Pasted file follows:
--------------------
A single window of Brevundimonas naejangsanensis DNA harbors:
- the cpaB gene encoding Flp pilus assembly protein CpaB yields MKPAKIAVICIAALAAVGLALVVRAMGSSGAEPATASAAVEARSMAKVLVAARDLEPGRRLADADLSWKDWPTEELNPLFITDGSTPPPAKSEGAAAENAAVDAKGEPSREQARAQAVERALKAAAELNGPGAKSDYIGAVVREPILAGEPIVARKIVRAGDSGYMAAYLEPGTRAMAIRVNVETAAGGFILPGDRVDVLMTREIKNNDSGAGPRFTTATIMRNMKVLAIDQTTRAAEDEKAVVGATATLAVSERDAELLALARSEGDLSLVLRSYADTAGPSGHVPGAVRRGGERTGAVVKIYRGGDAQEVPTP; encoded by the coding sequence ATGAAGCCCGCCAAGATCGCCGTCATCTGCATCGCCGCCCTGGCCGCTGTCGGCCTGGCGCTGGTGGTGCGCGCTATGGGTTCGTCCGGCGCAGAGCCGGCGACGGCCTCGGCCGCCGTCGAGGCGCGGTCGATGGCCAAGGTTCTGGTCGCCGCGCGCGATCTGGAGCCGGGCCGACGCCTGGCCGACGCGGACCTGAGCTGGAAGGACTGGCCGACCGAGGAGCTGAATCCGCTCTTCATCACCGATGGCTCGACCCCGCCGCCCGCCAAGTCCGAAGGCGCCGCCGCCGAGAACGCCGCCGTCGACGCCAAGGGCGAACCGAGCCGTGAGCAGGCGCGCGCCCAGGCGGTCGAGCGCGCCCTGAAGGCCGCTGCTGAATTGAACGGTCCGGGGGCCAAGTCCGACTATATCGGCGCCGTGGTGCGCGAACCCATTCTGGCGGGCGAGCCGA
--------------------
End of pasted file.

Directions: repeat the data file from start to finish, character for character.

A single window of Brevundimonas naejangsanensis DNA harbors:
- the cpaB gene encoding Flp pilus assembly protein CpaB yields MKPAKIAVICIAALAAVGLALVVRAMGSSGAEPATASAAVEARSMAKVLVAARDLEPGRRLADADLSWKDWPTEELNPLFITDGSTPPPAKSEGAAAENAAVDAKGEPSREQARAQAVERALKAAAELNGPGAKSDYIGAVVREPILAGEPIVARKIVRAGDSGYMAAYLEPGTRAMAIRVNVETAAGGFILPGDRVDVLMTREIKNNDSGAGPRFTTATIMRNMKVLAIDQTTRAAEDEKAVVGATATLAVSERDAELLALARSEGDLSLVLRSYADTAGPSGHVPGAVRRGGERTGAVVKIYRGGDAQEVPTP; encoded by the coding sequence ATGAAGCCCGCCAAGATCGCCGTCATCTGCATCGCCGCCCTGGCCGCTGTCGGCCTGGCGCTGGTGGTGCGCGCTATGGGTTCGTCCGGCGCAGAGCCGGCGACGGCCTCGGCCGCCGTCGAGGCGCGGTCGATGGCCAAGGTTCTGGTCGCCGCGCGCGATCTGGAGCCGGGCCGACGCCTGGCCGACGCGGACCTGAGCTGGAAGGACTGGCCGACCGAGGAGCTGAATCCGCTCTTCATCACCGATGGCTCGACCCCGCCGCCCGCCAAGTCCGAAGGCGCCGCCGCCGAGAACGCCGCCGTCGACGCCAAGGGCGAACCGAGCCGTGAGCAGGCGCGCGCCCAGGCGGTCGAGCGCGCCCTGAAGGCCGCTGCTGAATTGAACGGTCCGGGGGCCAAGTCCGACTATATCGGCGCCGTGGTGCGCGAACCCATTCTGGCGGGCGAGCCGA